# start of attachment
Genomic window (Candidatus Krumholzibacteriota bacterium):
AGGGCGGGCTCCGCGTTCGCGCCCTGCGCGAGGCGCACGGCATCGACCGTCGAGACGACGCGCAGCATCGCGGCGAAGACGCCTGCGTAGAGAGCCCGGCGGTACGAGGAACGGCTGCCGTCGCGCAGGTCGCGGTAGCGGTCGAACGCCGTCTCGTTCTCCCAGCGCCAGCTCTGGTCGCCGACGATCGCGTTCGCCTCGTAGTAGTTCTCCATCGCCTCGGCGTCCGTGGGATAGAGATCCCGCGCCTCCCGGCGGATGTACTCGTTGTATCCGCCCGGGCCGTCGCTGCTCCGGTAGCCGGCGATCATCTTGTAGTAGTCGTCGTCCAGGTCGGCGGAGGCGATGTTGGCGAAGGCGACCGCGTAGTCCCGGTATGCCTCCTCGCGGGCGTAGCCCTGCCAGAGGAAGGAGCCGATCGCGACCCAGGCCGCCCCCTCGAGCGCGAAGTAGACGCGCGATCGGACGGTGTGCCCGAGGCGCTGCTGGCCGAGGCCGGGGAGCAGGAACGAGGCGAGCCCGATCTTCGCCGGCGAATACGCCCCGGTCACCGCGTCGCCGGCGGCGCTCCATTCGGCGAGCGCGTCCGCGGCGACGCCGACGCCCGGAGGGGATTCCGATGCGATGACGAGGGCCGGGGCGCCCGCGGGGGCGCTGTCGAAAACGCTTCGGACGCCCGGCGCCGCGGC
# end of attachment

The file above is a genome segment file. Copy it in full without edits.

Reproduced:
Genomic window (Candidatus Krumholzibacteriota bacterium):
AGGGCGGGCTCCGCGTTCGCGCCCTGCGCGAGGCGCACGGCATCGACCGTCGAGACGACGCGCAGCATCGCGGCGAAGACGCCTGCGTAGAGAGCCCGGCGGTACGAGGAACGGCTGCCGTCGCGCAGGTCGCGGTAGCGGTCGAACGCCGTCTCGTTCTCCCAGCGCCAGCTCTGGTCGCCGACGATCGCGTTCGCCTCGTAGTAGTTCTCCATCGCCTCGGCGTCCGTGGGATAGAGATCCCGCGCCTCCCGGCGGATGTACTCGTTGTATCCGCCCGGGCCGTCGCTGCTCCGGTAGCCGGCGATCATCTTGTAGTAGTCGTCGTCCAGGTCGGCGGAGGCGATGTTGGCGAAGGCGACCGCGTAGTCCCGGTATGCCTCCTCGCGGGCGTAGCCCTGCCAGAGGAAGGAGCCGATCGCGACCCAGGCCGCCCCCTCGAGCGCGAAGTAGACGCGCGATCGGACGGTGTGCCCGAGGCGCTGCTGGCCGAGGCCGGGGAGCAGGAACGAGGCGAGCCCGATCTTCGCCGGCGAATACGCCCCGGTCACCGCGTCGCCGGCGGCGCTCCATTCGGCGAGCGCGTCCGCGGCGACGCCGACGCCCGGAGGGGATTCCGATGCGATGACGAGGGCCGGGGCGCCCGCGGGGGCGCTGTCGAAAACGCTTCGGACGCCCGGCGCCGCGGC